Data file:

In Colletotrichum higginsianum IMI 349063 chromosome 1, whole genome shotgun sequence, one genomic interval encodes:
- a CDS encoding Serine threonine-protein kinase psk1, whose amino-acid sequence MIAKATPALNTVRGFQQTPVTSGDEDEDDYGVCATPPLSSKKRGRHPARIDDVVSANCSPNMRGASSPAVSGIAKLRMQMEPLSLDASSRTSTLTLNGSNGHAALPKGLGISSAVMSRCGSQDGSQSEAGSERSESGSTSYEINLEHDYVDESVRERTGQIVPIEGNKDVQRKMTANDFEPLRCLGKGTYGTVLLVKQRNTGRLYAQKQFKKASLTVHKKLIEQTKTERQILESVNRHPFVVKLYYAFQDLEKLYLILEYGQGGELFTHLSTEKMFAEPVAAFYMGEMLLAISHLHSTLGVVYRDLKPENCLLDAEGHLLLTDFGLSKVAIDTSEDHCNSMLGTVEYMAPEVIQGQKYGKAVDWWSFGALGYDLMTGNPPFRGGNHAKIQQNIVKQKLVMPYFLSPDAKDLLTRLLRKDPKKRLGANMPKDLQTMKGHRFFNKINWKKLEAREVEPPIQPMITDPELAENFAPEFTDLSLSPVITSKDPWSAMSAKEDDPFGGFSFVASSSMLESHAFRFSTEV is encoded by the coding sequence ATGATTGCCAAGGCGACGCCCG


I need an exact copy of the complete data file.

In Colletotrichum higginsianum IMI 349063 chromosome 1, whole genome shotgun sequence, one genomic interval encodes:
- a CDS encoding Serine threonine-protein kinase psk1, whose amino-acid sequence MIAKATPALNTVRGFQQTPVTSGDEDEDDYGVCATPPLSSKKRGRHPARIDDVVSANCSPNMRGASSPAVSGIAKLRMQMEPLSLDASSRTSTLTLNGSNGHAALPKGLGISSAVMSRCGSQDGSQSEAGSERSESGSTSYEINLEHDYVDESVRERTGQIVPIEGNKDVQRKMTANDFEPLRCLGKGTYGTVLLVKQRNTGRLYAQKQFKKASLTVHKKLIEQTKTERQILESVNRHPFVVKLYYAFQDLEKLYLILEYGQGGELFTHLSTEKMFAEPVAAFYMGEMLLAISHLHSTLGVVYRDLKPENCLLDAEGHLLLTDFGLSKVAIDTSEDHCNSMLGTVEYMAPEVIQGQKYGKAVDWWSFGALGYDLMTGNPPFRGGNHAKIQQNIVKQKLVMPYFLSPDAKDLLTRLLRKDPKKRLGANMPKDLQTMKGHRFFNKINWKKLEAREVEPPIQPMITDPELAENFAPEFTDLSLSPVITSKDPWSAMSAKEDDPFGGFSFVASSSMLESHAFRFSTEV is encoded by the coding sequence ATGATTGCCAAGGCGACGCCCG